perlqnx - Perl version 5 on QNX
As of perl5.7.2 all tests pass under:
- QNX 4.24G
- Watcom 10.6 with Beta/970211.wcc.update.tar.F
- socket3r.lib Nov21 1996.
As of perl5.8.1 there is at least one test still failing.
Some tests may complain under known circumstances.
See below and hints/qnx.sh for more information.
Under QNX 6.2.0 there are still a few tests which fail. See below and hints/qnx.sh for more information.
As with many unix ports, this one depends on a few "standard" unix utilities which are not necessarily standard for QNX4.
This is used heavily by Configure and then by perl itself. QNX4's version is fine, but Configure will choke on the 16-bit version, so if you are running QNX 4.22, link /bin/sh to /bin32/ksh
This is the standard unix library builder. We use wlib. With Watcom 10.6, when wlib is linked as "ar", it behaves like ar and all is fine. Under 9.5, a cover is required. One is included in ../qnx
This is used (optionally) by configure to list the contents of libraries. I will generate a cover function on the fly in the UU directory.
Configure and perl need a way to invoke a C preprocessor. I have created a simple cover for cc which does the right thing. Without this, Configure will create its own wrapper which works, but it doesn't handle some of the command line arguments that perl will throw at it.
You really need GNU make to compile this. GNU make ships by default with QNX 4.23, but you can get it from quics for earlier versions.
There is no support for dynamically linked libraries in QNX4.
If you wish to compile with the Socket extension, you need to have the TCP/IP toolkit, and you need to make sure that -lsocket locates the correct copy of socket3r.lib. Beware that the Watcom compiler ships with a stub version of socket3r.lib which has very little functionality. Also beware the order in which wlink searches directories for libraries. You may have /usr/lib/socket3r.lib pointing to the correct library, but wlink may pick up /usr/watcom/10.6/usr/lib/socket3r.lib instead. Make sure they both point to the correct library, that is, /usr/tcptk/current/usr/lib/socket3r.lib.
The following tests may report errors under QNX4:
dist/Cwd/Cwd.t will complain if `pwd` and cwd don't give the same results. cwd calls `fullpath -t`, so if you cd `fullpath -t` before running the test, it will pass.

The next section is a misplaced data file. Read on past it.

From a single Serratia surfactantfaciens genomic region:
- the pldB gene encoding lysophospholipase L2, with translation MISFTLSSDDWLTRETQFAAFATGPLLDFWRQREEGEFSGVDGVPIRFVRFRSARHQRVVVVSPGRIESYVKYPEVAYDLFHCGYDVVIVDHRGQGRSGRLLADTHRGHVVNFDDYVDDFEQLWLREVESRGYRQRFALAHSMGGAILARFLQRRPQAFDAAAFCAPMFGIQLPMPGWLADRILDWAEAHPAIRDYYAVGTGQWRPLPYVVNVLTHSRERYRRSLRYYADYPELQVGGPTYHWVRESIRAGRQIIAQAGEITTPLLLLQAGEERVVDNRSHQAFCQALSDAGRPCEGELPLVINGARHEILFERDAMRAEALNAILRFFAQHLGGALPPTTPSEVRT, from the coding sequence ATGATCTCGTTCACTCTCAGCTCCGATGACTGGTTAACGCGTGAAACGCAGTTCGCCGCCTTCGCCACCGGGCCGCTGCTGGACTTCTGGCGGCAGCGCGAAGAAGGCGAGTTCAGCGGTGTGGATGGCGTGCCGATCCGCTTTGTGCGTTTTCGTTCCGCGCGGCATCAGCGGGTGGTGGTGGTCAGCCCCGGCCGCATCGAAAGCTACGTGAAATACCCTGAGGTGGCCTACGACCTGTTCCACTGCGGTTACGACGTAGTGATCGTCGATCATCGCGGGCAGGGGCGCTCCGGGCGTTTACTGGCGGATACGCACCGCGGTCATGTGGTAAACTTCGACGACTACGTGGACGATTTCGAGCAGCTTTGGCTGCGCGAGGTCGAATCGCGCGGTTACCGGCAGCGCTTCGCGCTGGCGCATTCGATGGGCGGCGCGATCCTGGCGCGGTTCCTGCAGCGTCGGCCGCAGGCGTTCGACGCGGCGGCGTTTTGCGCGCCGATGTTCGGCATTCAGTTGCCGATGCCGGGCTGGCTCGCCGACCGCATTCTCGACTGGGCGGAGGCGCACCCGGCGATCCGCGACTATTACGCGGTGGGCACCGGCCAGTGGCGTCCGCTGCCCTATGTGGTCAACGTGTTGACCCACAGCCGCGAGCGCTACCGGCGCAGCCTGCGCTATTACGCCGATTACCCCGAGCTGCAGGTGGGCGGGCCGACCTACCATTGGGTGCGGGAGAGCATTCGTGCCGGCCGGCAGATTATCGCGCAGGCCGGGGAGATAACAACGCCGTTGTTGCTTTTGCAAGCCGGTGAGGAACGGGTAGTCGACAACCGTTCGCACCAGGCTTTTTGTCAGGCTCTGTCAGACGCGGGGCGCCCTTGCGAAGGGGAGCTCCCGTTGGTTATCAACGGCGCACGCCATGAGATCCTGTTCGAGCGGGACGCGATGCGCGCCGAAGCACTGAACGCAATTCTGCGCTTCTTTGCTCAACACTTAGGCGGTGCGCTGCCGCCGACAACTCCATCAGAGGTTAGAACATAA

lib/File/Find/taint.t will complain if '.' is in your PATH. The PATH test is triggered because cwd calls `fullpath -t`.
ext/IO/lib/IO/t/io_sock.t: Subtests 14 and 22 are skipped due to the fact that the functionality to read back the non-blocking status of a socket is not implemented in QNX's TCP/IP. This has been reported to QNX and it may work with later versions of TCP/IP.
t/io/tell.t: Subtest 27 is failing. We are still investigating.
The files in the "qnx" directory are:
A script that emulates the standard unix archive (aka library) utility. Under Watcom 10.6, ar is linked to wlib and provides the expected interface. With Watcom 9.5, a cover function is required. This one is fairly crude but has proved adequate for compiling perl.
A script that provides C preprocessing functionality. Configure can generate a similar cover, but it doesn't handle all the command-line options that perl throws at it. This might be reasonably placed in /usr/local/bin.
The following tests are still failing for Perl 5.8.1 under QNX 6.2.0:
- op/sprintf.........................FAILED at test 91
- lib/Benchmark......................FAILED at test 26
This is due to a bug in the C library's printf routine. printf("'%e'", 0. ) produces '0.000000e+0', but ANSI requires '0.000000e+00'. QNX has acknowledged the bug.
Perl supports cross-compiling to QNX NTO through the Native Development Kit (NDK) for the Blackberry 10. This means that you can cross-compile for both ARM and x86 versions of the platform.
You can download the NDK from http://developer.blackberry.com/native/downloads/.
See http://developer.blackberry.com/native/documentation/cascades/getting_started/setting_up.html for instructions to set up your device prior to attempting anything else.
Once you've installed the NDK and set up your device, all that's
left to do is setting up the device and the cross-compilation
environment. Blackberry provides a script,
named something like
) which can be used
to do this. However, there's a bit of a snag that we have to work through:
The script modifies PATH so that 'gcc' or 'ar' point to their
cross-compilation equivalents, which screws over the build process.
So instead you'll want to do something like this:
- $ orig_path=$PATH
- $ source $location_of_bbndk/bbndk-env*.sh
- $ export PATH="$orig_path:$PATH"
Besides putting the cross-compiler and the rest of the toolchain in your PATH, this will also provide the QNX_TARGET variable, which we will pass to Configure through -Dsysroot.
It's quite possible that the target system doesn't have a readily available /tmp, so it's generall safer to do something like this:
- $ ssh $TARGETUSER@$TARGETHOST 'rm -rf perl; mkdir perl; mkdir perl/tmp'
- $ export TARGETDIR=`ssh $TARGETUSER@$TARGETHOST pwd`/perl
- $ export TARGETENV="export TMPDIR=$TARGETDIR/tmp; "
Later on, we'll pass this to Configure through -Dtargetenv
If you are targetting an ARM device -- which currently includes the vast majority of phones and tablets -- you'll want to pass -Dcc=arm-unknown-nto-qnx8.0.0eabi-gcc to Configure. Alternatively, if you are targetting an x86 device, or using the simulator provided with the NDK, you should specify -Dcc=ntox86-gcc instead.
A sample Configure invocation looks something like this:
- ./Configure -des -Dusecrosscompile \
- -Dsysroot=$QNX_TARGET \
- -Dtargetdir=$TARGETDIR \
- -Dtargetenv="$TARGETENV" \
- -Dcc=ntox86-gcc \
- -Dtarghost=... # Usual cross-compilation options
Norton T. Allen (firstname.lastname@example.org)